make-most-of-winter-break“Let’s just get this out of the way: Don’t feel guilty.” (Washington Post)

In a typical year, you might have planned all kinds of activities for your children during their winter break. This year, though, you’ll likely have to make significant tweaks — but, as the Washington Post notes in a post about keeping kids active during the winter of COVID, there’s no reason to feel guilty about the changes in plans you’ve had to make. In fact, your children can still enjoy plenty of fun and healthy activities over their winter break from school.

Incorporate Movement into the Day

An expert quoted in the article suggests that parents create a grab jar, with exercise moves written on pieces of paper and placed in the jar. One slip of paper might read “20 jumping jacks.” Or children can help to fold towels, jumping high after folding a certain number of them. As another idea, you can ask your children to search the house for things that start with a certain letter and then bring them back to you. The fastest child wins.

Get Outside

If the weather allows, bundle your kids up for a walk around your neighborhood or to build a snowman, make snow angels, or otherwise enjoy the winter weather in your own yard. If they are reluctant, you can tell them there will be hot chocolate when they come back in. If you’ve got a bit of extra time, then this Candy Cane Hot Chocolate recipe looks pretty delicious!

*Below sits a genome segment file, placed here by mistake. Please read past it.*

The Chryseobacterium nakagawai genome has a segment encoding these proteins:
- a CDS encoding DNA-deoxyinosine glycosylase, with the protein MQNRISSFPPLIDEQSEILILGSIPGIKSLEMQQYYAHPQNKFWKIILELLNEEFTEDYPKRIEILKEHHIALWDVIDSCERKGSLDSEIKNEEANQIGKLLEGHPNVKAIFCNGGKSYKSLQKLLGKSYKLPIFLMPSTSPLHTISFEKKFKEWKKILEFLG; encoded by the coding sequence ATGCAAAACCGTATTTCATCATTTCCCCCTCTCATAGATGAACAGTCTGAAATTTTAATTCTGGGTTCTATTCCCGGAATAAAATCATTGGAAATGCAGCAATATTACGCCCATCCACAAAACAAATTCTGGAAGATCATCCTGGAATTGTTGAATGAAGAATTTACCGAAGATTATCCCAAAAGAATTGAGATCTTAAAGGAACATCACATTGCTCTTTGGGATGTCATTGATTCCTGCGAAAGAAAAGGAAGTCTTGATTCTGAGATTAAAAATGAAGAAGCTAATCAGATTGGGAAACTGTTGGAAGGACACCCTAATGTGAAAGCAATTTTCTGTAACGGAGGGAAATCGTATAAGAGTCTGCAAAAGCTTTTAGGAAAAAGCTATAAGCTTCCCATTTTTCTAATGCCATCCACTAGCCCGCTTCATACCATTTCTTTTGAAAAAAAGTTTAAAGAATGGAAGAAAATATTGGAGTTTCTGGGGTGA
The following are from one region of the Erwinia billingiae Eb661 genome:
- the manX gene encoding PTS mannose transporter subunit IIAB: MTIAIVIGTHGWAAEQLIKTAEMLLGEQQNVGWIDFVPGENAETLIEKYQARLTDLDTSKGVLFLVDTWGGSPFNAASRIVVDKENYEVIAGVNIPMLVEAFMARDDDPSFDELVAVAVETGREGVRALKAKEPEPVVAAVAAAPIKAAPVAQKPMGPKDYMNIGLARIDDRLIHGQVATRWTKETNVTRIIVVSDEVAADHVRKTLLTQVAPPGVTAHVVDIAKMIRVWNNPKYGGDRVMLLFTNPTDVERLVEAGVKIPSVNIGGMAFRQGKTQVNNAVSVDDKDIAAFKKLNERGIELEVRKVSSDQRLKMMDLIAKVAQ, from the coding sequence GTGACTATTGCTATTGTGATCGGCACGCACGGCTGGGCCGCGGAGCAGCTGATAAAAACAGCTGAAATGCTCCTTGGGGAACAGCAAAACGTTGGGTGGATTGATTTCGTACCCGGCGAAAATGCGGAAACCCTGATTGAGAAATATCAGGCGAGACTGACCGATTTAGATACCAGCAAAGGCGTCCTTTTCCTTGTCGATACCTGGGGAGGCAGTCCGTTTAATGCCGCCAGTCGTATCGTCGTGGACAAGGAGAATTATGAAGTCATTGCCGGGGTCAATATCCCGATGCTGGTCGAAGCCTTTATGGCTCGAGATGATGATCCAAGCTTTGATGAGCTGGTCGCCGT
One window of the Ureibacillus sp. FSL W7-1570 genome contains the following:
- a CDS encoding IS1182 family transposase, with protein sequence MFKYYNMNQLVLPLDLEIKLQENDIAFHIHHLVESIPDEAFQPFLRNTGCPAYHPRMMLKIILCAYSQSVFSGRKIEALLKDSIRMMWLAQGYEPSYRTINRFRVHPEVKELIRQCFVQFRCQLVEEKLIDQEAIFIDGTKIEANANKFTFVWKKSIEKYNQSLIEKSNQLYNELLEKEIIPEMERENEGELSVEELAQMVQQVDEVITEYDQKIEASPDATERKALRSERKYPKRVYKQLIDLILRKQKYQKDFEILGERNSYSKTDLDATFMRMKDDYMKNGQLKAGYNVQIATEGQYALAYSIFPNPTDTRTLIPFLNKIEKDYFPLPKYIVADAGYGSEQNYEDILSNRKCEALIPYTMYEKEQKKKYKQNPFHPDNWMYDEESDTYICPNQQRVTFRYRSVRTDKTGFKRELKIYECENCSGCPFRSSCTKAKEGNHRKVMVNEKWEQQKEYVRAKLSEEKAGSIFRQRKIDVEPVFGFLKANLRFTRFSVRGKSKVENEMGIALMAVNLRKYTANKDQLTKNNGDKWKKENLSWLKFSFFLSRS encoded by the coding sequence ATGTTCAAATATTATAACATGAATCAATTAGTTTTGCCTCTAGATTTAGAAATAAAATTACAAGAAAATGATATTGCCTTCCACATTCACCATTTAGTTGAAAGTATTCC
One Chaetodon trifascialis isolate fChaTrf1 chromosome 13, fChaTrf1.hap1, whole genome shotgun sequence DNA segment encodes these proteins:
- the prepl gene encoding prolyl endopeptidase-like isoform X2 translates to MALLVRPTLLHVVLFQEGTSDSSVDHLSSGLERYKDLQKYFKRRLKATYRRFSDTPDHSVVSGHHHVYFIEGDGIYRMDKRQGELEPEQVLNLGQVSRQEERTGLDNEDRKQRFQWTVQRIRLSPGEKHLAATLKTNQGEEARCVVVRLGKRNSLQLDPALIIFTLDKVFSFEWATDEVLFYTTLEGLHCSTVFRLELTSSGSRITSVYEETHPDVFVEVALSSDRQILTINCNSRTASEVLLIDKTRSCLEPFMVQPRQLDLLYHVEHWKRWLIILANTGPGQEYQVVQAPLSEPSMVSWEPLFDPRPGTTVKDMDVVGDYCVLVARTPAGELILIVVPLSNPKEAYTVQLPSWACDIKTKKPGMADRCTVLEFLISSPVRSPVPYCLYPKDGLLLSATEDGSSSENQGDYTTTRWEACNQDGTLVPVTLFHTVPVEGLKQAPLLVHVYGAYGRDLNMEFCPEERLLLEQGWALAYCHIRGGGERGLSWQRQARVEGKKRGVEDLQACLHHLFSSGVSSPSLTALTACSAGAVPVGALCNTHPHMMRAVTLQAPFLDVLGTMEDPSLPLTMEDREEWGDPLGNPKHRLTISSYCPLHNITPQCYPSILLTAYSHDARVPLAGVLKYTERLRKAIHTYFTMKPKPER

Reconsider Screen Time

Pre-COVID, experts would share tips on limiting screen time for children—and, although there are still plenty of merits to this idea, the winter break of 2020-2021 might be a time to ease up. You might, for example, let your children watch more age-appropriate programming or enjoy more age-appropriate online games than you normally might. You may decide to set up more video calls for your children to connect with friends and family, and otherwise benefit from technology. Allowing more screen time, though, doesn’t mean going all-in. For some children, it may still be beneficial to limit the amount of TV that they watch.

Ask your children to read something daily. Children of all ages can color, draw and work on other creative projects at least once a day.

Armchair Travel 

This is a great time to see the world — from the comforts of home. (This might be another time to whip up some of that Candy Cane Hot Chocolate!) You can travel the world together through National Geographic/National Geographic Kids or Global Trek, enjoy online visits to museums and zoos, and see the world’s art, up close and personal.

Rethink Sleep

Many people (children and adults) in our modern world need more sleep. If your kids do not get up at their regular time, allow them to sleep.

Get Help in the Kitchen

If your schedule allows, you can have your kids help you prepare lunch or dinner. Work with dishes that are kid-friendly, like homemade pizzas.

Horizon Education Centers: Here to Help

Even during these challenging times, the staff at Horizon provide children with enriching educational programming and recreational activities. We take our responsibilities as quality child care providers very seriously — and here’s more about how we’re keeping kids safe during COVID.

Here’s more information about our child care programs, from infant care to school-aged care. Check out the location that would work best for you and verify that the program you need is available in that childcare center.

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